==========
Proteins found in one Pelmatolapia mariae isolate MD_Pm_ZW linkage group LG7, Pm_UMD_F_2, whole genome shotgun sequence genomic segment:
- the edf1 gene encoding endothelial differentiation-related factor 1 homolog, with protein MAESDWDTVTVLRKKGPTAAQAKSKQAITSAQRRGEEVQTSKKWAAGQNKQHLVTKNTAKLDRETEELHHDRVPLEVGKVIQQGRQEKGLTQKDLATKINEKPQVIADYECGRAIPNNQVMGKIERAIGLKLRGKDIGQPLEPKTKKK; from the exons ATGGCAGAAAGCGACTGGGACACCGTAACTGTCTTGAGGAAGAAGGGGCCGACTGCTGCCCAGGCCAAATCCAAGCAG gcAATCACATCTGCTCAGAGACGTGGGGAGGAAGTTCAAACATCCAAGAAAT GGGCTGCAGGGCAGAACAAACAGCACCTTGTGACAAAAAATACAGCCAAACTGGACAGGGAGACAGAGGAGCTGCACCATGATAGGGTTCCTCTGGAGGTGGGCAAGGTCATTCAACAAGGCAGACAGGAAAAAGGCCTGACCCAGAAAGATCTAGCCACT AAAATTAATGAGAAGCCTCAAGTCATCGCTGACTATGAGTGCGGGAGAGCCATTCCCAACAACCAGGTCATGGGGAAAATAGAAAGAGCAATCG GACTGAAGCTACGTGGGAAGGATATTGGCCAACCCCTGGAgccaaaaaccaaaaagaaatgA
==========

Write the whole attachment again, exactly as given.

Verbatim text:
Proteins found in one Pelmatolapia mariae isolate MD_Pm_ZW linkage group LG7, Pm_UMD_F_2, whole genome shotgun sequence genomic segment:
- the edf1 gene encoding endothelial differentiation-related factor 1 homolog, with protein MAESDWDTVTVLRKKGPTAAQAKSKQAITSAQRRGEEVQTSKKWAAGQNKQHLVTKNTAKLDRETEELHHDRVPLEVGKVIQQGRQEKGLTQKDLATKINEKPQVIADYECGRAIPNNQVMGKIERAIGLKLRGKDIGQPLEPKTKKK; from the exons ATGGCAGAAAGCGACTGGGACACCGTAACTGTCTTGAGGAAGAAGGGGCCGACTGCTGCCCAGGCCAAATCCAAGCAG gcAATCACATCTGCTCAGAGACGTGGGGAGGAAGTTCAAACATCCAAGAAAT GGGCTGCAGGGCAGAACAAACAGCACCTTGTGACAAAAAATACAGCCAAACTGGACAGGGAGACAGAGGAGCTGCACCATGATAGGGTTCCTCTGGAGGTGGGCAAGGTCATTCAACAAGGCAGACAGGAAAAAGGCCTGACCCAGAAAGATCTAGCCACT AAAATTAATGAGAAGCCTCAAGTCATCGCTGACTATGAGTGCGGGAGAGCCATTCCCAACAACCAGGTCATGGGGAAAATAGAAAGAGCAATCG GACTGAAGCTACGTGGGAAGGATATTGGCCAACCCCTGGAgccaaaaaccaaaaagaaatgA